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Passengers Stuck On Amtrak Train Finally Arrive After 12-Hour Nightmare

NEW YORK (CBSNewYork) - Sunday is one of the busiest travel days of the year. It's when most people head home after Thanksgiving.

For passengers on one Amtrak train headed to Boston, the commute became a living nightmare.

The Amtrak Acela train was stuck for at least six hours outside of Penn Station, apparently due to a power problem. By the time the train pulled into Boston Sunday night, nearly 12 hours had past.

"We left at 9:40 on time. We pulled out of the tunnel. About five minutes out of the tunnel, we stopped," passenger Nicholas Yeh told CBS2's Marc Liverman. "They didn't tell us much until they started to tell us... the connections to the wires were broken. It was maybe an hour, an hour and a half when they finally started opening the doors to the cabins so that we could start getting more fresh air. One of the bad things though is that without power, none of the bathrooms flush."

Yeh praised the conductors, saying they have been communicative with the passengers. They told passengers that due to where the train had become stuck it wouldn't be safe for them to get off.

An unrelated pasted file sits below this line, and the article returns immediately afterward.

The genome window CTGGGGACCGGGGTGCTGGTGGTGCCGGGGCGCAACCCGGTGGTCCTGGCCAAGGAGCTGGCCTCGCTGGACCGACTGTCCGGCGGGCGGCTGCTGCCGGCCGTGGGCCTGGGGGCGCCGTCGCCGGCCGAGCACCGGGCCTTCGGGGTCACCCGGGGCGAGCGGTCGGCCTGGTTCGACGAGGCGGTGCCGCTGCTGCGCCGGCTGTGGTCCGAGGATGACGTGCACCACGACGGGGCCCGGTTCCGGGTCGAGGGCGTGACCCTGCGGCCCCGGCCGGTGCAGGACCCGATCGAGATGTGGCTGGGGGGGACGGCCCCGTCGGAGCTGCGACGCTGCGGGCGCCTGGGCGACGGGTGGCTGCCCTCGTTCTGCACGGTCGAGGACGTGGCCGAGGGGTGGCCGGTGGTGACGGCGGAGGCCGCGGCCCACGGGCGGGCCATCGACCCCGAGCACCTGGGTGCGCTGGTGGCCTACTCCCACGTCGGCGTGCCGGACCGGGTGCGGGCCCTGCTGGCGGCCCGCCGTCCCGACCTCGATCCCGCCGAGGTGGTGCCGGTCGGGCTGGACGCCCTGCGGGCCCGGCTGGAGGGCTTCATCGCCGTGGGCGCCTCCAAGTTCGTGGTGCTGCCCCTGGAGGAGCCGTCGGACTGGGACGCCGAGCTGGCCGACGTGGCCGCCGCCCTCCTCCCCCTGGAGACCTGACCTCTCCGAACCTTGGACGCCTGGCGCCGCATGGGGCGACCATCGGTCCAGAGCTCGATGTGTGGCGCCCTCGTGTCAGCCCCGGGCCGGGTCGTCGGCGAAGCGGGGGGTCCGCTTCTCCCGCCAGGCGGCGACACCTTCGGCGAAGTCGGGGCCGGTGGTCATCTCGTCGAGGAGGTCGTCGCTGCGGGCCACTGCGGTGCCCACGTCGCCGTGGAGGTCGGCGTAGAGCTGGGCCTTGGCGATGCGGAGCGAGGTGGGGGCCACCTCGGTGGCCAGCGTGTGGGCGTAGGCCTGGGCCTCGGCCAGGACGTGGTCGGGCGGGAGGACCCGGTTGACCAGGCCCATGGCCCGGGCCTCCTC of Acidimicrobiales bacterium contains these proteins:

"The power went off very early and we didn't really know what was happening when it just stopped. After about 30 minutes they made an announcement, saying there was trouble," said passenger Sabrina Fleischman. "Because the toilets are powered by the power, we had no power, so they couldn't flush. So they were all backed up, and they ended up closing all the bathrooms, because it was unsanitary for people to actually go in there."

Amtrak connected a diesel engine to help move the train, Yeh said.

The long delay on the train rattled passengers.

"Nearing four hours, people started to get a little bit unsettled," said Fleischman. "They were complaining to, I believe it was the conductor and the people working, telling them there was an odor coming out of the bathroom."

At one point, one passenger wound up calling the police because Amtrak wouldn't let the passengers leave, Fleischman said.

Experts believe the number of people flying could set a record, with the TSA potentially screening more than three million travelers.

"Normally for us we're in the low two millions. So to get up to three million, that's a significant surge," said TSA Administrator David Pekoske.

If you're driving and hoping to avoid post-Thanksgiving traffic, experts say you should have left Saturday.

They urged drivers traveling Sunday to leave before 3 p.m., after which traffic is expected to be the worst in New York City.

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